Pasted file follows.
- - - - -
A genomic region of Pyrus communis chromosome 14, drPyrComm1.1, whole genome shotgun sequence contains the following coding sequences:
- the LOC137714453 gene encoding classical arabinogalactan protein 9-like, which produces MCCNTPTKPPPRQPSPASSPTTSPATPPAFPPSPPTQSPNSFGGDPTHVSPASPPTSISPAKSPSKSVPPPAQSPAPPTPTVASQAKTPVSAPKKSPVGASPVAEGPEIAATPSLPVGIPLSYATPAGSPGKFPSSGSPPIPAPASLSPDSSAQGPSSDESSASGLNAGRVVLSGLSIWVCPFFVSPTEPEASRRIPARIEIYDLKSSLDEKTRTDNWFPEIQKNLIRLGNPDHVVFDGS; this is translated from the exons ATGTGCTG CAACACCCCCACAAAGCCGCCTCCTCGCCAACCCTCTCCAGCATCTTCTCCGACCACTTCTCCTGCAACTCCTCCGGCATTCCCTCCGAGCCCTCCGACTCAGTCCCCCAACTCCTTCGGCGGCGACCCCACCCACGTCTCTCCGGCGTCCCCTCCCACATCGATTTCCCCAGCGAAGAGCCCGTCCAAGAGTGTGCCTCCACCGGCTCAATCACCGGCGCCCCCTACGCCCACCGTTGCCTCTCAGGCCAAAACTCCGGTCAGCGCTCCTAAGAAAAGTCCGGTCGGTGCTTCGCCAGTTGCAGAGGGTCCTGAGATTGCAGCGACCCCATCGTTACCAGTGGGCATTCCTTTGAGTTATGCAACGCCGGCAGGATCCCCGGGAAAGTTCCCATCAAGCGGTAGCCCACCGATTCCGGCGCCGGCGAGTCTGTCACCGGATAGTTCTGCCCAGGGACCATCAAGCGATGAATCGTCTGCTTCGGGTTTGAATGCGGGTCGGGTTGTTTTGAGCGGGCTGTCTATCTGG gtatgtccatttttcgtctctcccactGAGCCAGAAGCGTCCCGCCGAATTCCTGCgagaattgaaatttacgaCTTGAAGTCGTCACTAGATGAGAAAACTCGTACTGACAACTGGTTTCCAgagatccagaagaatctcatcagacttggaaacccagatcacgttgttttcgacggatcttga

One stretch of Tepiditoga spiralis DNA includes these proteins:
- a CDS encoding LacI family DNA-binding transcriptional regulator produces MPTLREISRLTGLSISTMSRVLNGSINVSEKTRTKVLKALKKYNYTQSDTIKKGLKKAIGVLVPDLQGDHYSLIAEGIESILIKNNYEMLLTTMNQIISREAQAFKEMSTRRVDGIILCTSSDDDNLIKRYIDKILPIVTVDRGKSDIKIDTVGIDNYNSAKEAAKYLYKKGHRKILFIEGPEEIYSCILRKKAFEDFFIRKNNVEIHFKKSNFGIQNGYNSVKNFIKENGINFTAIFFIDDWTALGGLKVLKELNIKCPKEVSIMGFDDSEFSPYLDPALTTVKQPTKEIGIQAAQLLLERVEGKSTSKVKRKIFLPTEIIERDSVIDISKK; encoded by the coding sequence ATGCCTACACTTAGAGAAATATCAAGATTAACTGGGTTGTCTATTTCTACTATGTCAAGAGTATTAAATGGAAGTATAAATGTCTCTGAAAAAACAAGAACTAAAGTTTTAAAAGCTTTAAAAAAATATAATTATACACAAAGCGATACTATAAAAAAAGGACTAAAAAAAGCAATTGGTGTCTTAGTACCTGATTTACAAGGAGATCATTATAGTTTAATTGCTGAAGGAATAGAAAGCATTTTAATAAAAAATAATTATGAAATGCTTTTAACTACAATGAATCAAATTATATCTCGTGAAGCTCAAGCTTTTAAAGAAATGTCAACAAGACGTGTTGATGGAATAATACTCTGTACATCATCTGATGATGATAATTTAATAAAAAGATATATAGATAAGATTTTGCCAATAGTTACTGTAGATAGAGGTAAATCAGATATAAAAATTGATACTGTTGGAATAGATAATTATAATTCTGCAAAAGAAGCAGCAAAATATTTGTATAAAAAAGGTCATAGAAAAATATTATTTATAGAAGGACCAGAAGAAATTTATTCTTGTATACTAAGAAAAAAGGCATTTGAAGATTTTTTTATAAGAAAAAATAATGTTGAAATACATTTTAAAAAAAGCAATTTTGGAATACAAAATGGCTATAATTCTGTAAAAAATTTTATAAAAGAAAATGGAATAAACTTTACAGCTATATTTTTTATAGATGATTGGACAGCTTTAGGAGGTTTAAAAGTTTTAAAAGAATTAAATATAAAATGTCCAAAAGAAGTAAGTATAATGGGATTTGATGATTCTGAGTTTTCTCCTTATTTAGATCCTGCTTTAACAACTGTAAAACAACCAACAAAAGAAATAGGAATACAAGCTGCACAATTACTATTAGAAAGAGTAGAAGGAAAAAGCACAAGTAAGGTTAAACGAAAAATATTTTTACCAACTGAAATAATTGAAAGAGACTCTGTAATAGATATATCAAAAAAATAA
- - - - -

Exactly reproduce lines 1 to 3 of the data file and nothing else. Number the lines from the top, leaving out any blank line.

A genomic region of Pyrus communis chromosome 14, drPyrComm1.1, whole genome shotgun sequence contains the following coding sequences:
- the LOC137714453 gene encoding classical arabinogalactan protein 9-like, which produces MCCNTPTKPPPRQPSPASSPTTSPATPPAFPPSPPTQSPNSFGGDPTHVSPASPPTSISPAKSPSKSVPPPAQSPAPPTPTVASQAKTPVSAPKKSPVGASPVAEGPEIAATPSLPVGIPLSYATPAGSPGKFPSSGSPPIPAPASLSPDSSAQGPSSDESSASGLNAGRVVLSGLSIWVCPFFVSPTEPEASRRIPARIEIYDLKSSLDEKTRTDNWFPEIQKNLIRLGNPDHVVFDGS; this is translated from the exons ATGTGCTG CAACACCCCCACAAAGCCGCCTCCTCGCCAACCCTCTCCAGCATCTTCTCCGACCACTTCTCCTGCAACTCCTCCGGCATTCCCTCCGAGCCCTCCGACTCAGTCCCCCAACTCCTTCGGCGGCGACCCCACCCACGTCTCTCCGGCGTCCCCTCCCACATCGATTTCCCCAGCGAAGAGCCCGTCCAAGAGTGTGCCTCCACCGGCTCAATCACCGGCGCCCCCTACGCCCACCGTTGCCTCTCAGGCCAAAACTCCGGTCAGCGCTCCTAAGAAAAGTCCGGTCGGTGCTTCGCCAGTTGCAGAGGGTCCTGAGATTGCAGCGACCCCATCGTTACCAGTGGGCATTCCTTTGAGTTATGCAACGCCGGCAGGATCCCCGGGAAAGTTCCCATCAAGCGGTAGCCCACCGATTCCGGCGCCGGCGAGTCTGTCACCGGATAGTTCTGCCCAGGGACCATCAAGCGATGAATCGTCTGCTTCGGGTTTGAATGCGGGTCGGGTTGTTTTGAGCGGGCTGTCTATCTGG gtatgtccatttttcgtctctcccactGAGCCAGAAGCGTCCCGCCGAATTCCTGCgagaattgaaatttacgaCTTGAAGTCGTCACTAGATGAGAAAACTCGTACTGACAACTGGTTTCCAgagatccagaagaatctcatcagacttggaaacccagatcacgttgttttcgacggatcttga

One stretch of Tepiditoga spiralis DNA includes these proteins: